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2024/25 Undergraduate Module Catalogue

PHIL1022 Philosophy Meets the World

10 creditsClass Size: 100

Module manager: Jessica Keiser

Taught: Semester 2 (Jan to Jun) View Timetable

Year running 2024/25

This module is not approved as a discovery module

Module summary

This module will provide students with an introduction to contemporary work in philosophy that engages with the real world. The aim of the module is to instil students with a sense of how philosophy is not just an abstract discipline but can be useful for dealing with concrete problems that face the world today. This will aid students both in fostering an intellectual curiosity for philosophical problems, and in developing particular interests that will guide them in choosing future coursework.


The overall objective of this module is to generate interest in philosophical issues and an appreciation of how philosophy can be of use in dealing with real-world problems. This will be achieved through reading and discussing philosophical papers that apply philosophical resources to contemporary social and political issues. Through studying this module, students will gain

1. An awareness of some contemporary issues that philosophical tools have been applied to and knowledge of how this can be done

2. An idea of the avenues of philosophical research that they might be interested in pursuing during their future studies

The module will be taught through lectures and seminars. Lectures introduce central issues and arguments. In interactive seminars, student explore and analyse specific texts, and are encouraged to critically reflect on and develop their own ideas and arguments about them.

Learning outcomes
On successful completion of the module students will have demonstrated the following learning outcomes relevant to the subject:

1. Identify and explain concepts integral to philosophical investigation of some contemporary social issues

2. Identify and apply appropriate philosophical tools to contemporary social issues

3. Identify the limits of philosophical argumentation; i.e., which issues are amenable to philosophical treatment and which require empirical investigation.

4. Effectively analyse philosophical texts.

Skills Learning Outcomes

On successful completion of the module students will have demonstrated the following skills learning outcomes:

5. Communicate ideas and understanding clearly and concisely, using appropriate academic language (Academic and Work Ready skill)

6. Critically analyse source material (Academic and Work Ready skill)

7. Search for appropriate material to support knowledge and analysis of topics (Academic, Work Ready, Digital and Sustainability skill)

8. Conform to standards of academic integrity including when and how to appropriately acknowledge someone else’s work (Academic and Work Ready skill)


The syllabus will be shaped by the research interests of the teaching staff, which may vary each year, and will involve discussion of philosophical texts. Topics will be selected to demonstrate to students how philosophical tools can be brought to bear on a range of contemporary social issues. Example topics:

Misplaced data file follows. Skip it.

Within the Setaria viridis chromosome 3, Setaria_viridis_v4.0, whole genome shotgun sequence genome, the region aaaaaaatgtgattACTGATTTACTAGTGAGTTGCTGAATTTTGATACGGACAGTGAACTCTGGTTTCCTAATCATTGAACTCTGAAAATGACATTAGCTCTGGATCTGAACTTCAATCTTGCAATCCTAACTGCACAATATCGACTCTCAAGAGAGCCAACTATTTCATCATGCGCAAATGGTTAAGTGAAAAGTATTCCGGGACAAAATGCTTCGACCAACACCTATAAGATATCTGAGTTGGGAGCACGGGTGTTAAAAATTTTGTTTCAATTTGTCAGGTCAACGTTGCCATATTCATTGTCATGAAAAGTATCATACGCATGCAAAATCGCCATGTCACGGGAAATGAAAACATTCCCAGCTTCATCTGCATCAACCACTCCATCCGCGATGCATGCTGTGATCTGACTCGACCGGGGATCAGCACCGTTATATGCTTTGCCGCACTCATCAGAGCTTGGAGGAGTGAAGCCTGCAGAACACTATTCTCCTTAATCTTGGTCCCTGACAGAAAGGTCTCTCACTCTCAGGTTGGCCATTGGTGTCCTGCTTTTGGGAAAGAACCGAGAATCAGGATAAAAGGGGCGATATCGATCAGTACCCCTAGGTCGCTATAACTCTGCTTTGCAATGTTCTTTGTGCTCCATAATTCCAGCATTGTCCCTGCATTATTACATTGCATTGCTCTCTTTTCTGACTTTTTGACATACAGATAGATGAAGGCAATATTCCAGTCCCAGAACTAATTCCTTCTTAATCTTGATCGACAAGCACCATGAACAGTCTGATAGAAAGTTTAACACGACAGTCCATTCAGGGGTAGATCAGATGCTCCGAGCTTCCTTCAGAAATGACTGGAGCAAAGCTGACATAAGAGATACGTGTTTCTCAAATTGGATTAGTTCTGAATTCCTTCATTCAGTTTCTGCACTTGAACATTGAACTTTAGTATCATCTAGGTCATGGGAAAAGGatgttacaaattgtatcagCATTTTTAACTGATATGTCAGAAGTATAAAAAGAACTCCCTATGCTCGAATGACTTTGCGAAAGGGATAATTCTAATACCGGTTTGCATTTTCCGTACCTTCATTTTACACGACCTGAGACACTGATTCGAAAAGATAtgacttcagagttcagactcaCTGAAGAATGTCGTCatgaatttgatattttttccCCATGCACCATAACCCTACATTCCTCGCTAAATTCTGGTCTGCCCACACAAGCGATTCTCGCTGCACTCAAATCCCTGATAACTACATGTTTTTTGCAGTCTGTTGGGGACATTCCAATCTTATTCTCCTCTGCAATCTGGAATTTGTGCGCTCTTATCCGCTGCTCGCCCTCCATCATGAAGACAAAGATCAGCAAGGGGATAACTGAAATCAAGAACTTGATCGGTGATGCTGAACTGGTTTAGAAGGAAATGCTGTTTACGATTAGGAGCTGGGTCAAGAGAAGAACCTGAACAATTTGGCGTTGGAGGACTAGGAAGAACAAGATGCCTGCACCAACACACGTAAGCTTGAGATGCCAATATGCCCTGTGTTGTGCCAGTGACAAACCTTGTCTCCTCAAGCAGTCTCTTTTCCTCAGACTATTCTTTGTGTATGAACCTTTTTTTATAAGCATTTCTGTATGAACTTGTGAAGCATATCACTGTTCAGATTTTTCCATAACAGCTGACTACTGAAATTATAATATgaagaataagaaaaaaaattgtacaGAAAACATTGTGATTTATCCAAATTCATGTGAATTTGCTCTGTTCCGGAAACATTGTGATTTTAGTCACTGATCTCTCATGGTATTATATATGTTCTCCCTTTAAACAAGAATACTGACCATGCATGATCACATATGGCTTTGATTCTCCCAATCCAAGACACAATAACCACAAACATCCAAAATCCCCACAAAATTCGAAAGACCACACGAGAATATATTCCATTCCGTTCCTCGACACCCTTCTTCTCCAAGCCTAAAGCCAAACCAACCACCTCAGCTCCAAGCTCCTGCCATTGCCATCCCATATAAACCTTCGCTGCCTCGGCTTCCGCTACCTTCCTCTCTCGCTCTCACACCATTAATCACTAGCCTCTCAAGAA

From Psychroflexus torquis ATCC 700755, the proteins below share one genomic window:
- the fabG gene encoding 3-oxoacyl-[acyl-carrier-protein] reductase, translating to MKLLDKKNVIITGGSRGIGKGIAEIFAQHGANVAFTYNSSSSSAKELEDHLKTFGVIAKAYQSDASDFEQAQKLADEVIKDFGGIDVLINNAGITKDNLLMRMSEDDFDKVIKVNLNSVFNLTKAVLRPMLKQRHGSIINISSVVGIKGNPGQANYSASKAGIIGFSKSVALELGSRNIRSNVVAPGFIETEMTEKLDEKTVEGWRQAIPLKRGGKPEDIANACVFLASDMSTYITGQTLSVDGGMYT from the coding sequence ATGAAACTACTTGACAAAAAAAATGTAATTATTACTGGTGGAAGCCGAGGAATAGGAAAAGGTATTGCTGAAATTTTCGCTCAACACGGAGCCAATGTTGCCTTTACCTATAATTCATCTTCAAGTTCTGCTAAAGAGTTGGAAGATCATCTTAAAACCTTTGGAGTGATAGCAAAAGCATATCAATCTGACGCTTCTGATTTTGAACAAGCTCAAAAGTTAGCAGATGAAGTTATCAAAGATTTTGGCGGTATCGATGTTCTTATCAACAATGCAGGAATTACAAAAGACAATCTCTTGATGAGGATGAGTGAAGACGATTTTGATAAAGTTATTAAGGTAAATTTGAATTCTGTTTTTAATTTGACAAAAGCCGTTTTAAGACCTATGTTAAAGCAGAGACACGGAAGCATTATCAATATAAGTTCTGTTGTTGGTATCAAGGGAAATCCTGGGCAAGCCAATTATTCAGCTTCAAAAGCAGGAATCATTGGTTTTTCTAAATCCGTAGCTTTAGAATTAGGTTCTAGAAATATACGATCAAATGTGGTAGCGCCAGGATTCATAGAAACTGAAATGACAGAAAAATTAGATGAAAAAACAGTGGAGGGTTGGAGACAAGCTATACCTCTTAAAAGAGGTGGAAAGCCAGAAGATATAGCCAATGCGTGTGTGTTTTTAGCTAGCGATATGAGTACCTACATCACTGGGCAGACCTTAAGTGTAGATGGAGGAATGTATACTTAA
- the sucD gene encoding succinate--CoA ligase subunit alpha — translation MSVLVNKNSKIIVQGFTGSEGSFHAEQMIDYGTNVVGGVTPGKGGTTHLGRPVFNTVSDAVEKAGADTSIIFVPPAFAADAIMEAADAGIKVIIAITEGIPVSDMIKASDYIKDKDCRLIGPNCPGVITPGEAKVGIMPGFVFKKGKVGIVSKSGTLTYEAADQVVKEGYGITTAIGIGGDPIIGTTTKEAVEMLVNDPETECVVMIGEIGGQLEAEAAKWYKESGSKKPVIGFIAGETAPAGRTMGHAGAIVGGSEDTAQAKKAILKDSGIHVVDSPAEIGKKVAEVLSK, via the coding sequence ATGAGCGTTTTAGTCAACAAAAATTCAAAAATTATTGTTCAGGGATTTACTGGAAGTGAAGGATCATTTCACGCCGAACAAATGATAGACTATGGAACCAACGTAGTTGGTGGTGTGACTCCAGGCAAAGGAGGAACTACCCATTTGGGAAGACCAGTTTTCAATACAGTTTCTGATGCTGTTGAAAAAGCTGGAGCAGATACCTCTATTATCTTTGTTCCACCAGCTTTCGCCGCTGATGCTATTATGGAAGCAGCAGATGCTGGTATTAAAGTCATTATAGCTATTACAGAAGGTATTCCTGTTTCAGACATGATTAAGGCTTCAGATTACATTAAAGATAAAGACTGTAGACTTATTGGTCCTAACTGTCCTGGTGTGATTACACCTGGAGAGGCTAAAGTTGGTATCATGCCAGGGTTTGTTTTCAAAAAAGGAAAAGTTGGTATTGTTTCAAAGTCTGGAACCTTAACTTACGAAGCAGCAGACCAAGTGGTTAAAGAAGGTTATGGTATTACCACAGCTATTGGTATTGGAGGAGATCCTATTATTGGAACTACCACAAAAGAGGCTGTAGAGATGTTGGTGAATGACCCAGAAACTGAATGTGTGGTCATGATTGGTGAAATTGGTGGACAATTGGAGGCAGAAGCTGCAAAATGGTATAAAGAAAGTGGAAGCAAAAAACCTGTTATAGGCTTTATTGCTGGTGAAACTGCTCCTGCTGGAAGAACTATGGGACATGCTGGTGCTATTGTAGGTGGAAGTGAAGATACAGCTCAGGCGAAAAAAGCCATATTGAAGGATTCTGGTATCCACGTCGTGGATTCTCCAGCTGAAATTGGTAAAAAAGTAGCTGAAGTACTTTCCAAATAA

-Philosophy and the environment

-Philosophy and gender

-Philosophy and propaganda

-Philosophy and the internet

-Philosophy and relationships

-Philosophy and artificial intelligence

Students can contact the module leader for information on the likely syllabus in their year of enrolment.

Because this module explores contemporary social issues it may cover content which is sensitive and could be potentially re-traumatising for some students. If you are unsure whether this module is suitable for you, please contact the module leader for more details before choosing this module.

Teaching methods

Delivery typeNumberLength hoursStudent hours
Private study hours84.00
Total Contact hours16.00
Total hours (100hr per 10 credits)100.00

Opportunities for Formative Feedback

Each week during the seminar, students will work in groups to come up with a list of issues that the philosophical tools from that week’s reading can be applied to. For example, if the reading was on “hermeneutical injustice” (e.g., lack of conceptual or linguistic resources needed to understand one’s experience) as applied to the concept of sexual harassment, students will identify other specific contexts in which people face hermeneutical injustice. Small groups will share their ideas with the broader group which will serve as the basis for in-seminar peer and instructor feedback. They will receive verbal feedback from the seminar leader about their work/ideas in the class, thereby receiving feedback in real time on how they progressing with the subject LOs – how to apply philosophical tools in different contexts, identify the limits of philosophical enquiry, and analyse a text. The classes are designed for active learning of module-specific skills.

There will also be ‘practice’ MCQs to familiarise students with this form of assessment.

Methods of assessment

Assessment typeNotes% of formal assessment
AssignmentMultiple choice, short answer and short essay questions100.00
Total percentage (Assessment Coursework)100.00

Normally resits will be assessed by the same methodology as the first attempt, unless otherwise stated

Reading list

The reading list is available from the Library website

Last updated: 29/04/2024 16:19:42


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